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Mary Carrick (The Mail, 9/21) asks if Martin Luther King Jr. actually said that “the U.S. is the greatest purveyor of violence in the world” and proposes rescinding “his holiday” if he spoke such words.
On April 4, 1967, King spoke at a meeting of Clergy and Laity Concerned, and, for the first time, publicly opposed the Vietnam War:
“…Their questions hit home, and I knew that I never could again raise my voice against the violence of the oppressed in the ghettos without having first spoken clearly to the greatest purveyor of violence in the world todaymy own government.”
Within the sermon, and against the backdrop of the escalation of the Vietnam War, these words are justified. Alone, these words stand bereft of meaningand cannot in any case be applied to today’s United States. At present, though the United States may practice a foreign policy at odds with nonviolence, it is not currently at war.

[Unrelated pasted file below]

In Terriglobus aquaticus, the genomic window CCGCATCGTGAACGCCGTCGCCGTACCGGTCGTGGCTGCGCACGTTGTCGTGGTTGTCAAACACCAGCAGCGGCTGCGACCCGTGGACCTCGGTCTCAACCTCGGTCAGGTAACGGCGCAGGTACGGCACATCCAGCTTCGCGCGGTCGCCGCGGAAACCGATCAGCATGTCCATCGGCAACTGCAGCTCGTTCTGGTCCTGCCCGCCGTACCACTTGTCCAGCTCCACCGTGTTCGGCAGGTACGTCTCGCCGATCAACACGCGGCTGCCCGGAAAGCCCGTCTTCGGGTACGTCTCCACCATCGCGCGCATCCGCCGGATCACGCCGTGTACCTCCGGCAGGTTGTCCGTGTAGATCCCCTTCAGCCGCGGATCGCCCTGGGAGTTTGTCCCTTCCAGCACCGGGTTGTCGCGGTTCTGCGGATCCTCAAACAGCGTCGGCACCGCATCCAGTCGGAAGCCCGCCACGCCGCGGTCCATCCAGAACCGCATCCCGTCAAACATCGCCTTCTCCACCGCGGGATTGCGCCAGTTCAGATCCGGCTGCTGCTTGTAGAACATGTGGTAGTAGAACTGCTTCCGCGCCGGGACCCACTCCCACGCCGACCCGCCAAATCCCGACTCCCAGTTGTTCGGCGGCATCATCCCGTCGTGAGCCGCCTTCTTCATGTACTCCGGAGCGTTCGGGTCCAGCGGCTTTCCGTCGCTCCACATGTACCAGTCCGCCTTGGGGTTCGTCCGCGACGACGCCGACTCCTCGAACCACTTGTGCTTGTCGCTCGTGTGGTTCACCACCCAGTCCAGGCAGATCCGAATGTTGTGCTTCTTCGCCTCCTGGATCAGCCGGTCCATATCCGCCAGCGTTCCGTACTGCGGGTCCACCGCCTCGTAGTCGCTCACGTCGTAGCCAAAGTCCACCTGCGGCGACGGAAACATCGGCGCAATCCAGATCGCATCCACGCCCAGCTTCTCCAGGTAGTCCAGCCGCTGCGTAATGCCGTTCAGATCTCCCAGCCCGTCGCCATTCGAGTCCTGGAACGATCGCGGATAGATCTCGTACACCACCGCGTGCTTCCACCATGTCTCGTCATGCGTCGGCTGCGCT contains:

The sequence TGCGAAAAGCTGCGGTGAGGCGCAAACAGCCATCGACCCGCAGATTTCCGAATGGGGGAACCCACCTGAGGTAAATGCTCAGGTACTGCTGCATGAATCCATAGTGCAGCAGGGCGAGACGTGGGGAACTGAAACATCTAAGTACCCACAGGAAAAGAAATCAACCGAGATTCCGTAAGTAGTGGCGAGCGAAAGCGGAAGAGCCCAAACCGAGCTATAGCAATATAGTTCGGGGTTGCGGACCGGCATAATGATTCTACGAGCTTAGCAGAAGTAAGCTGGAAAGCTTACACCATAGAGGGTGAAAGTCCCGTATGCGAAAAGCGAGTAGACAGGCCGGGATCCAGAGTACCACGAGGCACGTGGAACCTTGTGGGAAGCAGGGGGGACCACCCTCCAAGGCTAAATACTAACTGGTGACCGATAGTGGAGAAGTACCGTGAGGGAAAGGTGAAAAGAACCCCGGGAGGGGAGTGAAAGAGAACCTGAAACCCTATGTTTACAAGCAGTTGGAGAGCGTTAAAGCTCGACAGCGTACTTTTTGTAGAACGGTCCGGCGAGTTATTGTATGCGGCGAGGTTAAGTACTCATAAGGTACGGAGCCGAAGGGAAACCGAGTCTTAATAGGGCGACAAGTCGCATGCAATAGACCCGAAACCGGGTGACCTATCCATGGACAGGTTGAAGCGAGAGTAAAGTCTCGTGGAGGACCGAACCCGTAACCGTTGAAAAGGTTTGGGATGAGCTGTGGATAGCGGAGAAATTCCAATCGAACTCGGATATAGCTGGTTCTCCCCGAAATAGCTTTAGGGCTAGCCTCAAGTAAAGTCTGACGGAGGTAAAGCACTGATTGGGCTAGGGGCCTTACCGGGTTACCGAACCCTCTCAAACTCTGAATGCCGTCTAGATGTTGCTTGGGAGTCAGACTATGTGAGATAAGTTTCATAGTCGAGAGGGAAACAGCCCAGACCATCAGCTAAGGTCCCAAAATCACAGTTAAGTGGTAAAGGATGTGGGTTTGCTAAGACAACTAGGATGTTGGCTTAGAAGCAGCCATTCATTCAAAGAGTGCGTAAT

I do not know what King’s response to the World Trade Center bombings would have been, but more likely it would have been words of comfort and reason rather than a single out-of-context quotation.
King was not honored by the U.S. Congress for his philosophy of nonviolence but for his contributions to the civil rights movement. The two are, in many respects, inseparablebut, in any case, his dedication to nonviolence should not be viewed as a character flaw.
In any event, criticisms of U.S. policy, especially in a nonviolent context, cannot serve as a justification for terrorist atrocities.